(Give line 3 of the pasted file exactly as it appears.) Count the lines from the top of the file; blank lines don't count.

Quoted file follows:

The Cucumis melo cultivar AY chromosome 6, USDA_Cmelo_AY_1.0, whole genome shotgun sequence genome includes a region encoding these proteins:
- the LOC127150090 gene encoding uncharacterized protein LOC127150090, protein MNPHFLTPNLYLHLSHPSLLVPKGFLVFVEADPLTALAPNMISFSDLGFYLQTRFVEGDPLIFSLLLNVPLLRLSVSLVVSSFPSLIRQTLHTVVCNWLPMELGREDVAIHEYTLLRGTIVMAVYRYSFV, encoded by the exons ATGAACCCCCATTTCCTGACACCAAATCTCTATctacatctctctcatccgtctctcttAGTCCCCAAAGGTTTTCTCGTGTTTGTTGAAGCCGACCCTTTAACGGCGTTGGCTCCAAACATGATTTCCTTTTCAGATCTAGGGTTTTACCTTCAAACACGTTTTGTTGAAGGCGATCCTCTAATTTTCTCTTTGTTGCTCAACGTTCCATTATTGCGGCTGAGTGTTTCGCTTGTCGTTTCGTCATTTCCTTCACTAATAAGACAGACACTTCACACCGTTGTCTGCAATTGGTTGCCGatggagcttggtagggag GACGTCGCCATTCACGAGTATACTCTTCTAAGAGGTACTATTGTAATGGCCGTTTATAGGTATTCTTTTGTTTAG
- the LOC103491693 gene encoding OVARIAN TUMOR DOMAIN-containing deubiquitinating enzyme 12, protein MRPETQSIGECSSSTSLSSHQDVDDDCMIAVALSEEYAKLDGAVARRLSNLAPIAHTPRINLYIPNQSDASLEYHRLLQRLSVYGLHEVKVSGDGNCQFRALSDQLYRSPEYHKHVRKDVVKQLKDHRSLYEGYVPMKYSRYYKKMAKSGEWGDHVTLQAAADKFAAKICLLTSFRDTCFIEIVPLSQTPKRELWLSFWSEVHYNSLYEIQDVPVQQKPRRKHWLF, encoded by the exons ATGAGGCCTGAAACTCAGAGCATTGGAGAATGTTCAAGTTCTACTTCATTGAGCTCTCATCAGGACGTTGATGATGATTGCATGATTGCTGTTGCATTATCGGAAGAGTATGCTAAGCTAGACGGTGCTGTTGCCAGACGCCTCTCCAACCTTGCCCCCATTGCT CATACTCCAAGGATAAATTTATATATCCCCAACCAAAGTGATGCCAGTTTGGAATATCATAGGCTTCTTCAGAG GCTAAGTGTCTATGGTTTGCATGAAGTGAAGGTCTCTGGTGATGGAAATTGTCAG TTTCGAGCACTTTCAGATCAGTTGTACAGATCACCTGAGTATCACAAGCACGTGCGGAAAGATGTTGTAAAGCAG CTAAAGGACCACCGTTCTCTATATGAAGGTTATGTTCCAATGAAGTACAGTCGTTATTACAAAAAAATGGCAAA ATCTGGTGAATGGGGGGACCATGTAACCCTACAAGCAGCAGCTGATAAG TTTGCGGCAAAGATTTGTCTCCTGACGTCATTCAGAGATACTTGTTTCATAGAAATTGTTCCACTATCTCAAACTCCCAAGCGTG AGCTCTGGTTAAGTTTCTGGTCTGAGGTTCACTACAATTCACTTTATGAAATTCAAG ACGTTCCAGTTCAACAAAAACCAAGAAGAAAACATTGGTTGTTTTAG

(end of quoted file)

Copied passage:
- the LOC103491693 gene encoding OVARIAN TUMOR DOMAIN-containing deubiquitinating enzyme 12, protein MRPETQSIGECSSSTSLSSHQDVDDDCMIAVALSEEYAKLDGAVARRLSNLAPIAHTPRINLYIPNQSDASLEYHRLLQRLSVYGLHEVKVSGDGNCQFRALSDQLYRSPEYHKHVRKDVVKQLKDHRSLYEGYVPMKYSRYYKKMAKSGEWGDHVTLQAAADKFAAKICLLTSFRDTCFIEIVPLSQTPKRELWLSFWSEVHYNSLYEIQDVPVQQKPRRKHWLF, encoded by the exons ATGAGGCCTGAAACTCAGAGCATTGGAGAATGTTCAAGTTCTACTTCATTGAGCTCTCATCAGGACGTTGATGATGATTGCATGATTGCTGTTGCATTATCGGAAGAGTATGCTAAGCTAGACGGTGCTGTTGCCAGACGCCTCTCCAACCTTGCCCCCATTGCT CATACTCCAAGGATAAATTTATATATCCCCAACCAAAGTGATGCCAGTTTGGAATATCATAGGCTTCTTCAGAG GCTAAGTGTCTATGGTTTGCATGAAGTGAAGGTCTCTGGTGATGGAAATTGTCAG TTTCGAGCACTTTCAGATCAGTTGTACAGATCACCTGAGTATCACAAGCACGTGCGGAAAGATGTTGTAAAGCAG CTAAAGGACCACCGTTCTCTATATGAAGGTTATGTTCCAATGAAGTACAGTCGTTATTACAAAAAAATGGCAAA ATCTGGTGAATGGGGGGACCATGTAACCCTACAAGCAGCAGCTGATAAG TTTGCGGCAAAGATTTGTCTCCTGACGTCATTCAGAGATACTTGTTTCATAGAAATTGTTCCACTATCTCAAACTCCCAAGCGTG AGCTCTGGTTAAGTTTCTGGTCTGAGGTTCACTACAATTCACTTTATGAAATTCAAG ACGTTCCAGTTCAACAAAAACCAAGAAGAAAACATTGGTTGTTTTAG